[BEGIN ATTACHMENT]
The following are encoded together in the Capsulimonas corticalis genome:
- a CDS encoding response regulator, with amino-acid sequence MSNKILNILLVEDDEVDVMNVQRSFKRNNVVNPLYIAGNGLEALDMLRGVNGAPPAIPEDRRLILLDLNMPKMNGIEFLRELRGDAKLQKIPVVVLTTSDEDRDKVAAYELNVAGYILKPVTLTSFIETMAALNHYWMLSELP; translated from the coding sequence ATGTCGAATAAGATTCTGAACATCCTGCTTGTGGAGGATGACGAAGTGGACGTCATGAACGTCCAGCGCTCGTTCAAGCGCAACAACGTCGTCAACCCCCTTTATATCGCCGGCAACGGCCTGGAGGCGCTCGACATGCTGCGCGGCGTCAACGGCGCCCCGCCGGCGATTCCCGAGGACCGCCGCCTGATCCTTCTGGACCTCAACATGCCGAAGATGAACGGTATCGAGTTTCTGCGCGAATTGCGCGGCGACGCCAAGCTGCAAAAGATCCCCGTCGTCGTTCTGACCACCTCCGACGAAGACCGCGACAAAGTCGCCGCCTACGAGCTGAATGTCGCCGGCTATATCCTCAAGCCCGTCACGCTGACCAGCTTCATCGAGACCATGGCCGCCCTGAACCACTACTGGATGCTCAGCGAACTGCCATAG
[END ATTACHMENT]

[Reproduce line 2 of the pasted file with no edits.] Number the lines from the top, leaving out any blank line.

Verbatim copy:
- a CDS encoding response regulator, with amino-acid sequence MSNKILNILLVEDDEVDVMNVQRSFKRNNVVNPLYIAGNGLEALDMLRGVNGAPPAIPEDRRLILLDLNMPKMNGIEFLRELRGDAKLQKIPVVVLTTSDEDRDKVAAYELNVAGYILKPVTLTSFIETMAALNHYWMLSELP; translated from the coding sequence ATGTCGAATAAGATTCTGAACATCCTGCTTGTGGAGGATGACGAAGTGGACGTCATGAACGTCCAGCGCTCGTTCAAGCGCAACAACGTCGTCAACCCCCTTTATATCGCCGGCAACGGCCTGGAGGCGCTCGACATGCTGCGCGGCGTCAACGGCGCCCCGCCGGCGATTCCCGAGGACCGCCGCCTGATCCTTCTGGACCTCAACATGCCGAAGATGAACGGTATCGAGTTTCTGCGCGAATTGCGCGGCGACGCCAAGCTGCAAAAGATCCCCGTCGTCGTTCTGACCACCTCCGACGAAGACCGCGACAAAGTCGCCGCCTACGAGCTGAATGTCGCCGGCTATATCCTCAAGCCCGTCACGCTGACCAGCTTCATCGAGACCATGGCCGCCCTGAACCACTACTGGATGCTCAGCGAACTGCCATAG